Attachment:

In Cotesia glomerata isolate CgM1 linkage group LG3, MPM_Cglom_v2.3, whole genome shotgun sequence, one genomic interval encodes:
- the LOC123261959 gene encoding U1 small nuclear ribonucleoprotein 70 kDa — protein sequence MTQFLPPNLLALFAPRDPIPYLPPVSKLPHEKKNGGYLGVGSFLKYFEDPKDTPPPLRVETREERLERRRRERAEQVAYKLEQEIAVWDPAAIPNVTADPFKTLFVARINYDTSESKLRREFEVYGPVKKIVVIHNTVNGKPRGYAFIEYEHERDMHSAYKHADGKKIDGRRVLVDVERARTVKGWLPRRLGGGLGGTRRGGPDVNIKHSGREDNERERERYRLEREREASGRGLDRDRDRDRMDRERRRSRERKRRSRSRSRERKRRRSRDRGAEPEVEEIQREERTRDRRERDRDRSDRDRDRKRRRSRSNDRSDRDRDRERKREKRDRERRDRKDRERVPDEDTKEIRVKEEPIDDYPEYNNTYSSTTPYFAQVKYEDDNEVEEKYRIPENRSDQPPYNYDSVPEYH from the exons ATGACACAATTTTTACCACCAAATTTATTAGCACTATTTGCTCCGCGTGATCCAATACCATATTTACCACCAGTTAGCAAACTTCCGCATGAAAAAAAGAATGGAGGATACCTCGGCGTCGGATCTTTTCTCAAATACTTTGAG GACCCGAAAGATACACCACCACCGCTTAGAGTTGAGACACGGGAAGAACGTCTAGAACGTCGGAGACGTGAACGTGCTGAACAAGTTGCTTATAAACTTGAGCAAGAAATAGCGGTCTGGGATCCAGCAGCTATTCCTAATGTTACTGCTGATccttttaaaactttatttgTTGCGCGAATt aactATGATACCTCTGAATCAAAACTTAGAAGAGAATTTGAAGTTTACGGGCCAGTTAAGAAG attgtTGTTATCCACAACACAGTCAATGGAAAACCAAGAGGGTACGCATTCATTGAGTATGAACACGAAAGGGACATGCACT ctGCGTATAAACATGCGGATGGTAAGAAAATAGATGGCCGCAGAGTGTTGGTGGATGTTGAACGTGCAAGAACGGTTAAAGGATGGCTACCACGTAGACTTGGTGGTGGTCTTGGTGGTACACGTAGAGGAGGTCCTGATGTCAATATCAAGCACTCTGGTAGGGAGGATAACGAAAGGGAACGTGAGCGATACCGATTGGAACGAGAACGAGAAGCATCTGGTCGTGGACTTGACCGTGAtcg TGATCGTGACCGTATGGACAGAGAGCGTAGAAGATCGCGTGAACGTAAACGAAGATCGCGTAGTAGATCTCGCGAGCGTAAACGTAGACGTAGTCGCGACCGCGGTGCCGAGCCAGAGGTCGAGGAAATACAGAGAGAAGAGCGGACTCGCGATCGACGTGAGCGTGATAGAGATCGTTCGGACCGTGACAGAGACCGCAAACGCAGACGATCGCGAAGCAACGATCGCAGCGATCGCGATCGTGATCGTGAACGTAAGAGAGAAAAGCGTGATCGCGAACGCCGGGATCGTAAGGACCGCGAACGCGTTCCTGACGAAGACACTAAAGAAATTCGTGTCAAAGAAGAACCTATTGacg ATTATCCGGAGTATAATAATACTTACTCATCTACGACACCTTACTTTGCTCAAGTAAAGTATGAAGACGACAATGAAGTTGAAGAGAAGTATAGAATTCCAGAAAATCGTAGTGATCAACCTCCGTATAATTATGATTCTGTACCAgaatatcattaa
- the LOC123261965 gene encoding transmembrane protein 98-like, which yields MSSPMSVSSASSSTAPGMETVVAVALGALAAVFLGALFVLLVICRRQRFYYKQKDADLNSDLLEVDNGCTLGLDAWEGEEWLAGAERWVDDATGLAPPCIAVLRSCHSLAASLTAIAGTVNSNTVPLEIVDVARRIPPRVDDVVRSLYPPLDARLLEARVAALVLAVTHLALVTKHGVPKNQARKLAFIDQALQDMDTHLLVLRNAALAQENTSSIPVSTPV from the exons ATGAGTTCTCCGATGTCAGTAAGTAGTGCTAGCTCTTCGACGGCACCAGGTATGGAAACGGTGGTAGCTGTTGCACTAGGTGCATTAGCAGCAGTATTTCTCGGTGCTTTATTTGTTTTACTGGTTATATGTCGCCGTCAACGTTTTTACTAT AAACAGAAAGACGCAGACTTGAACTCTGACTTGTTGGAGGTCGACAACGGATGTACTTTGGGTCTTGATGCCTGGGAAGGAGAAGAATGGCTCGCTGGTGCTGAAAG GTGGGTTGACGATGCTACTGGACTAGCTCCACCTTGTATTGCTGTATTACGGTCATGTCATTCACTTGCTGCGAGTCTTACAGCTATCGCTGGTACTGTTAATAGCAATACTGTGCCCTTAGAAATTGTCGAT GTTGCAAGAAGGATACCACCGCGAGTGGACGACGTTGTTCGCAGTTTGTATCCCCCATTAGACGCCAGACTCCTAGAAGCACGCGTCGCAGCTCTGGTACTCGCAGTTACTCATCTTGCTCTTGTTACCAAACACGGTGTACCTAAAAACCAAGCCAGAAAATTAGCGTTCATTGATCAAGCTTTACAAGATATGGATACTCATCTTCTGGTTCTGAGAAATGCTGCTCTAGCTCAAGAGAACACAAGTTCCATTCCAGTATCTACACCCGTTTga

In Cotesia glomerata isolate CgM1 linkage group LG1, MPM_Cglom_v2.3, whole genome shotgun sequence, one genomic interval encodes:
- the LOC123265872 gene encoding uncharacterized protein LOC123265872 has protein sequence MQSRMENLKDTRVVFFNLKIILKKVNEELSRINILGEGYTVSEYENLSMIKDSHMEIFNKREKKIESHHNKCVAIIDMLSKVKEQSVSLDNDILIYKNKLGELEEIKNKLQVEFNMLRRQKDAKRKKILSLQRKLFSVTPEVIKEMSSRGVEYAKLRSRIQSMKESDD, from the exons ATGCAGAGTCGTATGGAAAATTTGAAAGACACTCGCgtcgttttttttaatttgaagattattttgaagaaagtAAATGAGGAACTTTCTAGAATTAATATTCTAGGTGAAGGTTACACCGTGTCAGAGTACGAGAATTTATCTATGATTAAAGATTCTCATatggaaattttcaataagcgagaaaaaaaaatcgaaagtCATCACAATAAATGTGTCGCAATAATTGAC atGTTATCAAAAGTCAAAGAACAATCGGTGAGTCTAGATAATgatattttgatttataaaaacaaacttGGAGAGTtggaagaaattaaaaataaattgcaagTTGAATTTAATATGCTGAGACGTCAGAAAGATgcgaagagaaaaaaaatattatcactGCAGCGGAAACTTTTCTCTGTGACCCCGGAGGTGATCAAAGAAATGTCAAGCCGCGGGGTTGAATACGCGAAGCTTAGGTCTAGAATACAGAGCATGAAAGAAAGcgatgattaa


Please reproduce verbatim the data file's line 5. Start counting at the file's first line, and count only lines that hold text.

- the LOC123265872 gene encoding uncharacterized protein LOC123265872 has protein sequence MQSRMENLKDTRVVFFNLKIILKKVNEELSRINILGEGYTVSEYENLSMIKDSHMEIFNKREKKIESHHNKCVAIIDMLSKVKEQSVSLDNDILIYKNKLGELEEIKNKLQVEFNMLRRQKDAKRKKILSLQRKLFSVTPEVIKEMSSRGVEYAKLRSRIQSMKESDD, from the exons ATGCAGAGTCGTATGGAAAATTTGAAAGACACTCGCgtcgttttttttaatttgaagattattttgaagaaagtAAATGAGGAACTTTCTAGAATTAATATTCTAGGTGAAGGTTACACCGTGTCAGAGTACGAGAATTTATCTATGATTAAAGATTCTCATatggaaattttcaataagcgagaaaaaaaaatcgaaagtCATCACAATAAATGTGTCGCAATAATTGAC atGTTATCAAAAGTCAAAGAACAATCGGTGAGTCTAGATAATgatattttgatttataaaaacaaacttGGAGAGTtggaagaaattaaaaataaattgcaagTTGAATTTAATATGCTGAGACGTCAGAAAGATgcgaagagaaaaaaaatattatcactGCAGCGGAAACTTTTCTCTGTGACCCCGGAGGTGATCAAAGAAATGTCAAGCCGCGGGGTTGAATACGCGAAGCTTAGGTCTAGAATACAGAGCATGAAAGAAAGcgatgattaa